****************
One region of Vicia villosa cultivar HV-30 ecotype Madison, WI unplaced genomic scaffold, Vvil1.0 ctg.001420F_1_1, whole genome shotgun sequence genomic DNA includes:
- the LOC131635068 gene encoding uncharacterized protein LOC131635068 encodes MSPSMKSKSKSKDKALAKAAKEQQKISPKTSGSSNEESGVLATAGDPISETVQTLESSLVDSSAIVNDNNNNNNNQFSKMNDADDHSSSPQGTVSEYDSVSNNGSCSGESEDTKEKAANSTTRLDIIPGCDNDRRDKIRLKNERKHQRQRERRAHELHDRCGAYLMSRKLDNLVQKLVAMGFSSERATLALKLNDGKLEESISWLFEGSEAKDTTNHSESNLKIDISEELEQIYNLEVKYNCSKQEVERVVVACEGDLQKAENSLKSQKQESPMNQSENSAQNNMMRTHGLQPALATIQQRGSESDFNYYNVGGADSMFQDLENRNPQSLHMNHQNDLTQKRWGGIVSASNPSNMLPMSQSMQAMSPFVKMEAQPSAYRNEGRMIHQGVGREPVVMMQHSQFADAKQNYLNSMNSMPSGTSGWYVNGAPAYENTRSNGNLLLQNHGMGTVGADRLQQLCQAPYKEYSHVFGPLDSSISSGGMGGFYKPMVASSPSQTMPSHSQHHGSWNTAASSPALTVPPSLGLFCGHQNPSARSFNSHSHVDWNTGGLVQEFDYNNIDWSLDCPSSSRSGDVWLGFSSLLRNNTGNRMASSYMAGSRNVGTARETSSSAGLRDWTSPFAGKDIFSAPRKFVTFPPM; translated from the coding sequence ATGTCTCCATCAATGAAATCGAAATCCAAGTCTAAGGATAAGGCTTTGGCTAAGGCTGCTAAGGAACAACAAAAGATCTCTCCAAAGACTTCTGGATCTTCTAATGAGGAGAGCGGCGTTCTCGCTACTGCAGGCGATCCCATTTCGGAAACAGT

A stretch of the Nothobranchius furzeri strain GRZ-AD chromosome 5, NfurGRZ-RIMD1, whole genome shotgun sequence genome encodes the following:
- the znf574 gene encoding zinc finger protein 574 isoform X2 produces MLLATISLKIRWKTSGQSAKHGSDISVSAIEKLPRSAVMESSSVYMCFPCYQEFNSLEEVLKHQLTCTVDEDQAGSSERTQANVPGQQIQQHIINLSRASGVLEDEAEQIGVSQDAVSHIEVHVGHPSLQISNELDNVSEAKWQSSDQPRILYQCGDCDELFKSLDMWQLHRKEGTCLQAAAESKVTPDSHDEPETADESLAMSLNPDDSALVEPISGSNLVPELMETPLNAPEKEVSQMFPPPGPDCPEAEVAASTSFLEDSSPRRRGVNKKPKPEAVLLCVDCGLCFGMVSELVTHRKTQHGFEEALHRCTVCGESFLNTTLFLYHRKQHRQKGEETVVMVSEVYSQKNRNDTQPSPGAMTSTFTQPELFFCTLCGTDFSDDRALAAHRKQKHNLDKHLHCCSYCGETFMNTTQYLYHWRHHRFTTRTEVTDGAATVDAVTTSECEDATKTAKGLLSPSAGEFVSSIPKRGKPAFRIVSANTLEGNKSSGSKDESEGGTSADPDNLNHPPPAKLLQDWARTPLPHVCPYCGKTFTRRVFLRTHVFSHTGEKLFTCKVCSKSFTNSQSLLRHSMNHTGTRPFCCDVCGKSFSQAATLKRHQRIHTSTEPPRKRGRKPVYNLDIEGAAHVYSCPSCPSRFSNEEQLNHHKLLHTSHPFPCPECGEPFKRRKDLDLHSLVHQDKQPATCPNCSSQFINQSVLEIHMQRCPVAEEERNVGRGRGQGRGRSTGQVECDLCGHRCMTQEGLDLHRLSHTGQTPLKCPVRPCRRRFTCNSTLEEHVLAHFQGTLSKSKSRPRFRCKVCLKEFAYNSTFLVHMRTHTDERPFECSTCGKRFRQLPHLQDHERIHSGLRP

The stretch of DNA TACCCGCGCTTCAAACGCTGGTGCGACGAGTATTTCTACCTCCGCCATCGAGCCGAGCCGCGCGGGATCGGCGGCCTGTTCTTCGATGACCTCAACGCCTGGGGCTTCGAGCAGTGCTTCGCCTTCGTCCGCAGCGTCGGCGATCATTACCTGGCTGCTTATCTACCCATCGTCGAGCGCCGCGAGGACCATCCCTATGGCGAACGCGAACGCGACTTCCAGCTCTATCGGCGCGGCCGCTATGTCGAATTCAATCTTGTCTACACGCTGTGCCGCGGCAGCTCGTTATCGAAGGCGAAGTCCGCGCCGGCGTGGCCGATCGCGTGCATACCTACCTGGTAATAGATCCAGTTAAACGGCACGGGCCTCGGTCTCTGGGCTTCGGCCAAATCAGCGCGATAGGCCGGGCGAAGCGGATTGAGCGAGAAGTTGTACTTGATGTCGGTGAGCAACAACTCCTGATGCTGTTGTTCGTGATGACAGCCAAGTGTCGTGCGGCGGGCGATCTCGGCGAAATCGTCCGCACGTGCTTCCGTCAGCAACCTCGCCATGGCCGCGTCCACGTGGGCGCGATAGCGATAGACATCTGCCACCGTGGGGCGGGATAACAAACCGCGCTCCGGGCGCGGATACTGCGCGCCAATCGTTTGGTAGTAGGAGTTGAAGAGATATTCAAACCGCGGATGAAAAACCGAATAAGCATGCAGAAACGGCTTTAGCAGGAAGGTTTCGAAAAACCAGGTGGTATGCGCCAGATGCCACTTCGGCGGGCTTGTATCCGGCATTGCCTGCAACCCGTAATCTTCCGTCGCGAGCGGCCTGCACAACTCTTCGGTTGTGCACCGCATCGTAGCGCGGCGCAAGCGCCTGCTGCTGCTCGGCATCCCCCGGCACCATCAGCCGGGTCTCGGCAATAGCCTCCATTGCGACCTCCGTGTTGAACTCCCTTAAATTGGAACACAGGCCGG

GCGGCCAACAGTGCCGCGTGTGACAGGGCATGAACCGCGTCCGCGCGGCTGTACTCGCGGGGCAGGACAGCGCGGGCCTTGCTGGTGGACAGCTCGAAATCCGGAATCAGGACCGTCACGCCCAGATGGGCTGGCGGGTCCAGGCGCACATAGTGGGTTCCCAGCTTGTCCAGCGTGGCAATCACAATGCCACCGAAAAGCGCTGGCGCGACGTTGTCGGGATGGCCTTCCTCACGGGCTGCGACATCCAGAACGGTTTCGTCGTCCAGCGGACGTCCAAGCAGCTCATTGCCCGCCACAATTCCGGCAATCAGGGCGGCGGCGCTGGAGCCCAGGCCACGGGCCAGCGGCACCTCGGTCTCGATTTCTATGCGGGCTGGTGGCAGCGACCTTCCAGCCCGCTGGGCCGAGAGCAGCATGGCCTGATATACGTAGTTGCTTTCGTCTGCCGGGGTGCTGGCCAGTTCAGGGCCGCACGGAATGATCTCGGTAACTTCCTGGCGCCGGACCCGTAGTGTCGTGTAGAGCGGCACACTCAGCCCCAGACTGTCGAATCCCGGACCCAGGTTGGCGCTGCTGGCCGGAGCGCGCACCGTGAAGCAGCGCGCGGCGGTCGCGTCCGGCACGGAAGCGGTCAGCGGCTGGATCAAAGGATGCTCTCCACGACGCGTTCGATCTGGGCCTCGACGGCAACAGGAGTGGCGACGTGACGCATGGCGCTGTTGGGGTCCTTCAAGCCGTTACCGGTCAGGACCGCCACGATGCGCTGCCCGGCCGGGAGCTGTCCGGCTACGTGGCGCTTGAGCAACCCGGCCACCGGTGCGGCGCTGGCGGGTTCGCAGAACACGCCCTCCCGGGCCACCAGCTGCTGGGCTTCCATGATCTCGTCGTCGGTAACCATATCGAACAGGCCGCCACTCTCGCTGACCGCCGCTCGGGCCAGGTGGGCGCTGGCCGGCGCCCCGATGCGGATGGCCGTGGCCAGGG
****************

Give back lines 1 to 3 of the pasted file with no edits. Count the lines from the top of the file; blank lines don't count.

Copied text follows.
One region of Vicia villosa cultivar HV-30 ecotype Madison, WI unplaced genomic scaffold, Vvil1.0 ctg.001420F_1_1, whole genome shotgun sequence genomic DNA includes:
- the LOC131635068 gene encoding uncharacterized protein LOC131635068 encodes MSPSMKSKSKSKDKALAKAAKEQQKISPKTSGSSNEESGVLATAGDPISETVQTLESSLVDSSAIVNDNNNNNNNQFSKMNDADDHSSSPQGTVSEYDSVSNNGSCSGESEDTKEKAANSTTRLDIIPGCDNDRRDKIRLKNERKHQRQRERRAHELHDRCGAYLMSRKLDNLVQKLVAMGFSSERATLALKLNDGKLEESISWLFEGSEAKDTTNHSESNLKIDISEELEQIYNLEVKYNCSKQEVERVVVACEGDLQKAENSLKSQKQESPMNQSENSAQNNMMRTHGLQPALATIQQRGSESDFNYYNVGGADSMFQDLENRNPQSLHMNHQNDLTQKRWGGIVSASNPSNMLPMSQSMQAMSPFVKMEAQPSAYRNEGRMIHQGVGREPVVMMQHSQFADAKQNYLNSMNSMPSGTSGWYVNGAPAYENTRSNGNLLLQNHGMGTVGADRLQQLCQAPYKEYSHVFGPLDSSISSGGMGGFYKPMVASSPSQTMPSHSQHHGSWNTAASSPALTVPPSLGLFCGHQNPSARSFNSHSHVDWNTGGLVQEFDYNNIDWSLDCPSSSRSGDVWLGFSSLLRNNTGNRMASSYMAGSRNVGTARETSSSAGLRDWTSPFAGKDIFSAPRKFVTFPPM; translated from the coding sequence ATGTCTCCATCAATGAAATCGAAATCCAAGTCTAAGGATAAGGCTTTGGCTAAGGCTGCTAAGGAACAACAAAAGATCTCTCCAAAGACTTCTGGATCTTCTAATGAGGAGAGCGGCGTTCTCGCTACTGCAGGCGATCCCATTTCGGAAACAGT

A stretch of the Nothobranchius furzeri strain GRZ-AD chromosome 5, NfurGRZ-RIMD1, whole genome shotgun sequence genome encodes the following: